Wednesday, November 10, 2010

Rhythm Sticks

I introduced Travis to rhythm sticks, and he loved it!

Have you ever played with rhythm sticks with your kids?

You's fun!

They are simple wooden sticks painted in fun colors that are used to drum out rhythms and to tap together.

They are great for teaching/developing:
Hand/Eye coordination
Gross and Fine motor skills
Crossing the midline of the body
Spacial awareness
Following directions(when older)
Movement exploration
And really alot more that I can't think of right now:)

 Here he is trying to figure out what the heck to do with these things.

How does a 13 month old discover the world around him?
He puts things in his mouth! :)

Then he discovered the sound that it makes when the two sticks make contact. Yay! He loves playing with the rhythm sticks:)

At this point I am not trying to direct his play...I watch him play and then I talk about what he is doing: "Travis is hitting the floor with a red stick!", "You are tasting a yellow stick!"

Telling your baby/toddler what they are doing gives them the words to go with their actions and helps to build up their vocabulary.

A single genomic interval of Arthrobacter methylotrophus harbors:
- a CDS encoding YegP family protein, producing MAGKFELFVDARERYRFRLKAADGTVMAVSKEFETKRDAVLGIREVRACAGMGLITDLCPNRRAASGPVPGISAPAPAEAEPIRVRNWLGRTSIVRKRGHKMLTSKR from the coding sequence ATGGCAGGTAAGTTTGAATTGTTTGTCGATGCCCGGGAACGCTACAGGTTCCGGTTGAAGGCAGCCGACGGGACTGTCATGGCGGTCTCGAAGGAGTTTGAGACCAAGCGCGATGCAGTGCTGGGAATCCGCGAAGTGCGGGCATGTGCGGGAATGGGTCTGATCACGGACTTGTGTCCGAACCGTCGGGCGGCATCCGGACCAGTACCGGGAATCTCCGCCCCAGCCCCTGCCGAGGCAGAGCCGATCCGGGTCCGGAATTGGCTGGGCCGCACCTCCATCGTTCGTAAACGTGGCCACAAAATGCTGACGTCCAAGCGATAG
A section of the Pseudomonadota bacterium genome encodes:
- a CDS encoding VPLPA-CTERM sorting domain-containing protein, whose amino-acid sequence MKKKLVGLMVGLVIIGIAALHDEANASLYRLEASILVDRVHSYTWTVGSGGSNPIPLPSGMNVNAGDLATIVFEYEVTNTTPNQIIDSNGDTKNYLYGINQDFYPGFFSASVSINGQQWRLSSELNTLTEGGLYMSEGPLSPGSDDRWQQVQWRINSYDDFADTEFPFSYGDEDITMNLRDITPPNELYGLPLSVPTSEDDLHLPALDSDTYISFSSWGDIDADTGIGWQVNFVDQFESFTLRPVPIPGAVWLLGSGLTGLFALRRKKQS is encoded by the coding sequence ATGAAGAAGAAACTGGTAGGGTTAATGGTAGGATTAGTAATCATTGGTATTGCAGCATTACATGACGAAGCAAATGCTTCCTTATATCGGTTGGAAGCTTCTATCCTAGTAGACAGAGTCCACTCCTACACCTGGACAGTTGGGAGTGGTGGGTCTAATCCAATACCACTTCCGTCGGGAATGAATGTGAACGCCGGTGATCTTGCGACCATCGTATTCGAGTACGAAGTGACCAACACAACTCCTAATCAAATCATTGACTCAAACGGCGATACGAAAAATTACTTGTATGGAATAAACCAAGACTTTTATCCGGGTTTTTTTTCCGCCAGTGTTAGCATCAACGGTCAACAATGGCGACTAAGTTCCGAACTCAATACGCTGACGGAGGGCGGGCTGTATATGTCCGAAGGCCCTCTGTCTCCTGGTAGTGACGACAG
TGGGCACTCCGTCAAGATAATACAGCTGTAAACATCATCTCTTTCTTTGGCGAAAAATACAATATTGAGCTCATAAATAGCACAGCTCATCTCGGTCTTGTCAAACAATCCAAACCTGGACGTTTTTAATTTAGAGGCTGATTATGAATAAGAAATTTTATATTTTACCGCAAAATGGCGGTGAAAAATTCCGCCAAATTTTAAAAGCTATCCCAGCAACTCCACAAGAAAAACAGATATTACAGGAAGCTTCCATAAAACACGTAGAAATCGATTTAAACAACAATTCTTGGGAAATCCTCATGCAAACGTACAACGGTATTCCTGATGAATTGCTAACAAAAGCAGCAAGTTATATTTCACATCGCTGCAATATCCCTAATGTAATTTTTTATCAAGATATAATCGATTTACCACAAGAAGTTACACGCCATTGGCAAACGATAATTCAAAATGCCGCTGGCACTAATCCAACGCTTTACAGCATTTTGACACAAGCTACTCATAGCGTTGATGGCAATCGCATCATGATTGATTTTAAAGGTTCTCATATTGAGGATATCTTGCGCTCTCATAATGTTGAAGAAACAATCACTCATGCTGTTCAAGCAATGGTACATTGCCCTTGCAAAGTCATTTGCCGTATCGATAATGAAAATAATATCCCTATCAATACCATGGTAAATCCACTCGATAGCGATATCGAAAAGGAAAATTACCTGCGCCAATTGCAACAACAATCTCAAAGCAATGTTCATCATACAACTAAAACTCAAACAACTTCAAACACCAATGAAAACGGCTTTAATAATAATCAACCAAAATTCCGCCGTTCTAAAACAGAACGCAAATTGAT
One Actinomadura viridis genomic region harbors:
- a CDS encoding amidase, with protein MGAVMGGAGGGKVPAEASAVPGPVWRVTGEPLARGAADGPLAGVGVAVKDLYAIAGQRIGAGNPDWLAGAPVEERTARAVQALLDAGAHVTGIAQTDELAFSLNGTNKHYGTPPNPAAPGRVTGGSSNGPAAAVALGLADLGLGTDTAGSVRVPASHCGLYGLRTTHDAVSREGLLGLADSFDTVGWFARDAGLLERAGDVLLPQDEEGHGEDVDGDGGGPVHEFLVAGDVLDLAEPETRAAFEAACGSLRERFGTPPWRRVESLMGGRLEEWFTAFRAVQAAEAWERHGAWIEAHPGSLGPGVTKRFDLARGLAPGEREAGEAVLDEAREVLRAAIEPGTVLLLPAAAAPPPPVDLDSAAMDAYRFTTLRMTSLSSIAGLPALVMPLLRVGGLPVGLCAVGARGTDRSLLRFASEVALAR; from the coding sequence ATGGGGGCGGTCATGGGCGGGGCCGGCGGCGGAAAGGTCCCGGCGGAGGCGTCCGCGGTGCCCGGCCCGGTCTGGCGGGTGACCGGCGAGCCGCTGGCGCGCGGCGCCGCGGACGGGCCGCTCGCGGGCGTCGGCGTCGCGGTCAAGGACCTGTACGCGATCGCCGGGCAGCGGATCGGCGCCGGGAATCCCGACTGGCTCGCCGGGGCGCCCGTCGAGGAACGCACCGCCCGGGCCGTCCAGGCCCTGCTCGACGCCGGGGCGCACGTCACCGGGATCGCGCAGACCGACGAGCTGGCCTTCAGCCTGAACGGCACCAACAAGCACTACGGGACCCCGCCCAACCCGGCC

As I say the color of the stick I also make the sign for the color to teach him a little sign language.

Right now he can tap the sticks together and loves to take them out of the bin and then put them back in. He also hands one to me and then takes it back from me. 

As he gets older we will be doing more structured playtime with the sticks.

I bought my sticks, but you could easily make some of your own with some dowels and some food grade paint.

Here are some blog parties I link up to:)


Jenna said...

Your little boy is just so cute! Thanks for following me :)

Unknown said...

I love these! I have a 14m old and she would love these :) I'll be getting back with you on the pattern testing you emailed me about. Thanks for following me! I'm your newest follower...

Michelle @ Delicate Construction said...

I featured you this week, come check it out!

The most important thing she’d learned over the years was that there was no way to be a perfect mother and a million ways to be a good one."
~Jill Churchill